Cathedral choirs aspire to help people pray, worship


Record Assistant Editor

If prayer lies at the heart of worship, music — at least for some — is the pulse that invigorates it.

Pope Pius XII wrote about sacred music in his 1955 encyclical, Musicae Sacrae, “It should make the liturgical prayers of the Christian community more alive and fervent so that everyone can praise and beseech the Triune God more powerfully, intently and more effectively.”

Around the Archdiocese of Louisville, from the smallest parishes to the largest, talented singers help individual Catholics to unite in the pews and participate fully, actively in the liturgy.

The choirs at the Archdiocese of Louisville’s Cathedral of the Assumption aspire to do this — in different ways.

The cathedral, like a few other parishes, is blessed with two choirs that specialize in different styles. The Cathedral Singers, led by Larry Love, make an effort to keep up with contemporary music. They are accompanied by piano and synthesizer plus one or two other instruments each week.

The Cathedral Choir, led by Dr. Philip Brisson, draws — as the U.S. bishops put it — on the church’s “treasury of sacred music” as well as on more modern pieces composed in a classical style.

The United States Conference of Catholic Bishops explain in the document, “Sing to the Lord: Music in Divine Worship,” choirs help to draw the congregation into the liturgy in a couple of ways.

They write, “The full and active participation by all the people is the aim to be considered before all else.” They caution choirs to choose music, for the most part, that the congregation can sing.

They also note that the choir may “enrich the celebration by adding musical elements beyond the capabilities of the congregation alone.”

“The choir may draw on the treasury of sacred music, singing compositions by composers of various musical styles, as well as music that expresses the faith of the various cultures that enrich the church,” they write.

Dr. Philip Brisson, the director of music for the Cathedral of the Assumption, and Larry Love, the director of contemporary music at the Cathedral take these directives to heart and view music as essential to the liturgy.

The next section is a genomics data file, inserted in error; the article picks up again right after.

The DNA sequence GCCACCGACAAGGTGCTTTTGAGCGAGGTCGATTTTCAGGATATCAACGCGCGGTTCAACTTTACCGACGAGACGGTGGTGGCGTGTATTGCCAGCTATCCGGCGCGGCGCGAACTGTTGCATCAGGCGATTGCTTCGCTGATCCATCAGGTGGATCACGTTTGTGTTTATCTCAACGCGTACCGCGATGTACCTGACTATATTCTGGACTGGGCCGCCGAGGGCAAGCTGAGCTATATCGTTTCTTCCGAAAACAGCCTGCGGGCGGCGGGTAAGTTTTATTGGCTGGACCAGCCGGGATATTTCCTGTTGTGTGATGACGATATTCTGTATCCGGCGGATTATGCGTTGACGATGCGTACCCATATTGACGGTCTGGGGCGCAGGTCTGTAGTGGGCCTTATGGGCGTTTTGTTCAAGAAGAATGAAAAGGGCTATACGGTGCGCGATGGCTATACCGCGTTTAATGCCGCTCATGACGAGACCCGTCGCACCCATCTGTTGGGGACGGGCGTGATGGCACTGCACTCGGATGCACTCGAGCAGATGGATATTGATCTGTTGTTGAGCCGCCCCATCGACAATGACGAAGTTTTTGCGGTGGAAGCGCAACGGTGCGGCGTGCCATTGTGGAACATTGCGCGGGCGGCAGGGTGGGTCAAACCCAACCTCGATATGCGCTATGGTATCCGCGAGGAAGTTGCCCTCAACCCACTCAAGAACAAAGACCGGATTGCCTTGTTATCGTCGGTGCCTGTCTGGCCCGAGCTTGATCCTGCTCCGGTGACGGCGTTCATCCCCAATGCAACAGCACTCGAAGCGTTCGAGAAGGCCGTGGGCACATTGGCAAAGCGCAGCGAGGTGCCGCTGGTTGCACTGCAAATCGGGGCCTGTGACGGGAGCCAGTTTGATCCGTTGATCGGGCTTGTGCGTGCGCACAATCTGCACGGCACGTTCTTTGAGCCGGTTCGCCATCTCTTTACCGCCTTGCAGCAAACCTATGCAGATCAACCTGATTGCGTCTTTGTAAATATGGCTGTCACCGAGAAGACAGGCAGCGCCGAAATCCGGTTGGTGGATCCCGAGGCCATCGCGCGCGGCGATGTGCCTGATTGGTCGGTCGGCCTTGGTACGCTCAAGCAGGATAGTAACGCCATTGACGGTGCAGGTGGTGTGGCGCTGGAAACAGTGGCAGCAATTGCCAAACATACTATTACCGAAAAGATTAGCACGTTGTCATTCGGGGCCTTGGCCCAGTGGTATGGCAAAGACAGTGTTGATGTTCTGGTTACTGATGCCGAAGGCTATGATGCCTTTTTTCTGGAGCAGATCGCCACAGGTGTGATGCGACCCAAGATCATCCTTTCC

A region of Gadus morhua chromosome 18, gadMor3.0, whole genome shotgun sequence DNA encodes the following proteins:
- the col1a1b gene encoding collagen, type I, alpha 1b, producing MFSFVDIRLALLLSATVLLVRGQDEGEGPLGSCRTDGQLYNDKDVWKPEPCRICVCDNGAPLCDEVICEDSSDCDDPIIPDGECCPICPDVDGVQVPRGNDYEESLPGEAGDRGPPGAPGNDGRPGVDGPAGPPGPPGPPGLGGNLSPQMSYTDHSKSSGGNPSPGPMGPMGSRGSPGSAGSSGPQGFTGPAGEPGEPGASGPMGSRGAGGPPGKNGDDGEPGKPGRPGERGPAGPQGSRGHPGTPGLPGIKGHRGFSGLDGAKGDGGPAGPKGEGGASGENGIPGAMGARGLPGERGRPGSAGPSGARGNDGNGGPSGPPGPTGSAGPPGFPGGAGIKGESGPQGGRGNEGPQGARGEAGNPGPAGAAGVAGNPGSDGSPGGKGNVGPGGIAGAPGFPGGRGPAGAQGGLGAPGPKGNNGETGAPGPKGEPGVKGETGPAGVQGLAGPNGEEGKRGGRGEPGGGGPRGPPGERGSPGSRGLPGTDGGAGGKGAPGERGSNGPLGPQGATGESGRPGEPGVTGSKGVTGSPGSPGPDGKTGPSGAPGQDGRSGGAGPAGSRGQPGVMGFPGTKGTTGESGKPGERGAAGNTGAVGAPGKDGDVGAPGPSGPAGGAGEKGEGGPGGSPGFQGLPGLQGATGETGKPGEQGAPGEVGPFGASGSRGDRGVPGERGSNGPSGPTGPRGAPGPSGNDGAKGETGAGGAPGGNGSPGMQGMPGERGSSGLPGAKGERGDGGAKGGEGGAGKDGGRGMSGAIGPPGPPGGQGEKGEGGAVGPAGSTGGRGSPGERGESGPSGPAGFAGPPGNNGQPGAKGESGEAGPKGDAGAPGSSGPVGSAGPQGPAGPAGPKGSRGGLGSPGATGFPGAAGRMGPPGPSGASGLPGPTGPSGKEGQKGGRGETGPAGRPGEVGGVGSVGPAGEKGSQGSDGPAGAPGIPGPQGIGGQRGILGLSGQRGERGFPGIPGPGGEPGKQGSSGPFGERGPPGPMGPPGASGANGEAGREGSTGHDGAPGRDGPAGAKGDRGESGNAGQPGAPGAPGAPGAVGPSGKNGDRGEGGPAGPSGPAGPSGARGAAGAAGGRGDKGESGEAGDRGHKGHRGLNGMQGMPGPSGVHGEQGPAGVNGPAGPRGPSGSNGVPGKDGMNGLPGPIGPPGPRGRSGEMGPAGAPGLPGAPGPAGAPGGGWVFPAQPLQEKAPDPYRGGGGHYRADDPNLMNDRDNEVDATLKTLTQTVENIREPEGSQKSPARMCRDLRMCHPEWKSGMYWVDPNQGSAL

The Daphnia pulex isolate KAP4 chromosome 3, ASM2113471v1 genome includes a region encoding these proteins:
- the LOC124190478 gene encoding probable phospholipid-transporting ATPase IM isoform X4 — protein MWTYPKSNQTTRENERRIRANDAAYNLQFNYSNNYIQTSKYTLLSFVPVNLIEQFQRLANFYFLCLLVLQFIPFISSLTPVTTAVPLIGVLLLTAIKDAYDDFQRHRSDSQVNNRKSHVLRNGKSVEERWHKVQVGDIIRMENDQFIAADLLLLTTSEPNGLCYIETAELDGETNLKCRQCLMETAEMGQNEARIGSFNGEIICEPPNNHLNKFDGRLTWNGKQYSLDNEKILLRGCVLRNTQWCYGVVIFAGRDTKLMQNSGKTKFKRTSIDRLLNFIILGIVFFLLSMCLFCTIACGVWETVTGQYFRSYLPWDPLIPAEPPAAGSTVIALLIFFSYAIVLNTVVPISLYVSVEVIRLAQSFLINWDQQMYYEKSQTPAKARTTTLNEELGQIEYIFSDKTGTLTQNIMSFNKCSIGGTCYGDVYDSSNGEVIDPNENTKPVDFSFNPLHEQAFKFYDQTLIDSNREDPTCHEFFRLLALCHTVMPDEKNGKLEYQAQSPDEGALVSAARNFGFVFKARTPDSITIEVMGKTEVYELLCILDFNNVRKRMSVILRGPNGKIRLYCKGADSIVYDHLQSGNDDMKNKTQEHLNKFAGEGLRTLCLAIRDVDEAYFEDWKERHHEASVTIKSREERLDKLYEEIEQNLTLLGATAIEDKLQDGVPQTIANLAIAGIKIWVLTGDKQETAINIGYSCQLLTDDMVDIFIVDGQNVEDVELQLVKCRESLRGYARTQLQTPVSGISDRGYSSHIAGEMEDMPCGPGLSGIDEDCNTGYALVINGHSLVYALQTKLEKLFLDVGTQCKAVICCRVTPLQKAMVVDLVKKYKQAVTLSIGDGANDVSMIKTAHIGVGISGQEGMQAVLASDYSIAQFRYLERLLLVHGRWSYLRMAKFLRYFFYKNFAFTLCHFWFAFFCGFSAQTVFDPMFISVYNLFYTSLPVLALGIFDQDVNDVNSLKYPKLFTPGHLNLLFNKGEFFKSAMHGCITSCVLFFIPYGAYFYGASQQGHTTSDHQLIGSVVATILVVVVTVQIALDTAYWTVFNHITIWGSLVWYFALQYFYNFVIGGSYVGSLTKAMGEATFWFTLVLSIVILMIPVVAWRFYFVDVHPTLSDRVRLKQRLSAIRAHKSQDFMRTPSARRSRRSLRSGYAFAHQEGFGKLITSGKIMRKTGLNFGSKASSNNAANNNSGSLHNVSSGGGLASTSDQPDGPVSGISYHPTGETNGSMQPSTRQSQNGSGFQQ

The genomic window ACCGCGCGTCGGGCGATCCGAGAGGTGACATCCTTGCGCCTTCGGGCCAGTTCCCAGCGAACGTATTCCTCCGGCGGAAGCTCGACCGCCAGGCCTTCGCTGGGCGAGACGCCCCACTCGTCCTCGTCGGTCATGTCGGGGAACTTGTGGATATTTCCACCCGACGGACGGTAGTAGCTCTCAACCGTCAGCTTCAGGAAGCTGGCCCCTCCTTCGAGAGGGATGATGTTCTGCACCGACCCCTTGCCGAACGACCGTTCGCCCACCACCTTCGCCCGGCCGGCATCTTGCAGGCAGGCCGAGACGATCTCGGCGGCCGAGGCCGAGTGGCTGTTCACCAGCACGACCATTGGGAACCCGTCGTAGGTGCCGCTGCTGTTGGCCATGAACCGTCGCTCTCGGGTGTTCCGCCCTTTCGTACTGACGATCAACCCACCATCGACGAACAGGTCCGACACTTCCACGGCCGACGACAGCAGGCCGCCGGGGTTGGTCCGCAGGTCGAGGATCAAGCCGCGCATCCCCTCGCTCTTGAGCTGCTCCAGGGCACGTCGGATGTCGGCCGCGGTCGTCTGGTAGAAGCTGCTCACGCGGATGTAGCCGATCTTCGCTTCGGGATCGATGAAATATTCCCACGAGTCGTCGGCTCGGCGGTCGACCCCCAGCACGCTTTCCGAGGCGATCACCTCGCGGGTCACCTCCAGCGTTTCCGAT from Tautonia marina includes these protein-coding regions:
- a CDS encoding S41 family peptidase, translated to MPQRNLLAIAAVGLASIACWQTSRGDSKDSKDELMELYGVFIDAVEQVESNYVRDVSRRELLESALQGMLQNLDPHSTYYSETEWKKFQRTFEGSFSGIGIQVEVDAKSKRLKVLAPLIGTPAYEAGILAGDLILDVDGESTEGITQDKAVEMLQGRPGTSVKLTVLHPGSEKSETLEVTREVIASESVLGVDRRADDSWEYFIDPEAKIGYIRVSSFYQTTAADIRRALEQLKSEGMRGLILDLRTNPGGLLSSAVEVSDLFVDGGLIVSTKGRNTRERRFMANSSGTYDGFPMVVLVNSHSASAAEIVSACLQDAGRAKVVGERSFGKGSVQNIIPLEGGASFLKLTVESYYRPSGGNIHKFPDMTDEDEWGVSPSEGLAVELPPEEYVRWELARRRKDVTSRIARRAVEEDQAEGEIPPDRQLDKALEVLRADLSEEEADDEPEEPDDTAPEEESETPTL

During a recent interview, Brisson described music as a “powerful mover of emotions.”

“Music can take us to places speech cannot,” he noted. “It can move us to a place that is more emotionally powerful. Images come to mind when we hear music. It moves the soul.”

Even “the body prays” when it’s singing, he noted, in the way that a person draws breath and physically exerts himself or herself to sing a prayer.

Brisson, who is classically trained in sacred music, directs the Cathedral Choir with this in mind. The choir’s 30 members — who auditioned for the group — rehearse for two hours on Wednesday evenings and sing for about an hour and a half on Sunday mornings at the 9:30 a.m. Mass and in warm-up beforehand. There is room for a few more voices, too, Brisson noted.

He directs and accompanies the choir from the cathedral organ. They chant in the Gregorian tradition and sing a variety of other liturgical music from centuries past — including selections from the renaissance and baroque periods, he said.

“I always want to choose music that is very well composed and I try to choose music that speaks to me in some way,” Brisson said.

He noted that it should also relate to the liturgical season.

The cathedral itself has a part to play in making the sung parts of the liturgy beautiful — “the acoustics are so wonderful,” Brisson said.

While Brisson and the Cathedral Choir offer their music from above — in the choir loft — the Cathedral Singers position themselves on the floor of the cathedral to the side of the altar closest to the lectern.

Larry Love, director of contemporary music at the cathedral and director of the Cathedral Singers, said during an interview, that music — whatever the style — “is integral to the liturgy, it’s not optional.”

“A lot has to go into that so that people can pray the prayer they are called to pray,” he said.

In addition, he noted, liturgical music has one purpose: to encourage people to take part in the liturgy. “Our whole motivation is to get people to sing — to get them to pray better.”

The contemporary choir learns about 20 new pieces a year, and it has about 25 members right now. It can expand to have about 30 singers. They rehearse weekly and provide music during the Sunday evening Mass at the cathedral, along with an ensemble of instruments.

While the music and the presentation of the two choirs are distinct, their aims are the same. And their members are devoted, said Love and Brisson.

“Dedication,” said Love in an email he sent after an interview on April 2. “These singers are foregoing their NCAA pre-parties to attend their final Easter rehearsal tonight.”

Brisson added, “When someone can’t be there, the choir suffers.”

George Harrison, a bass who sings in the Cathedral Choir under Brisson’s direction, sees the choir as a ministry.

“It’s a group of people who have gotten together because we love music,” he said. “It’s our way of being a part of the ministry.

“I probably feel closest to God when I’m singing. And when the choir is singing and when we’re all together, there’s this feeling that’s a little hard to describe. It can be really powerful.”

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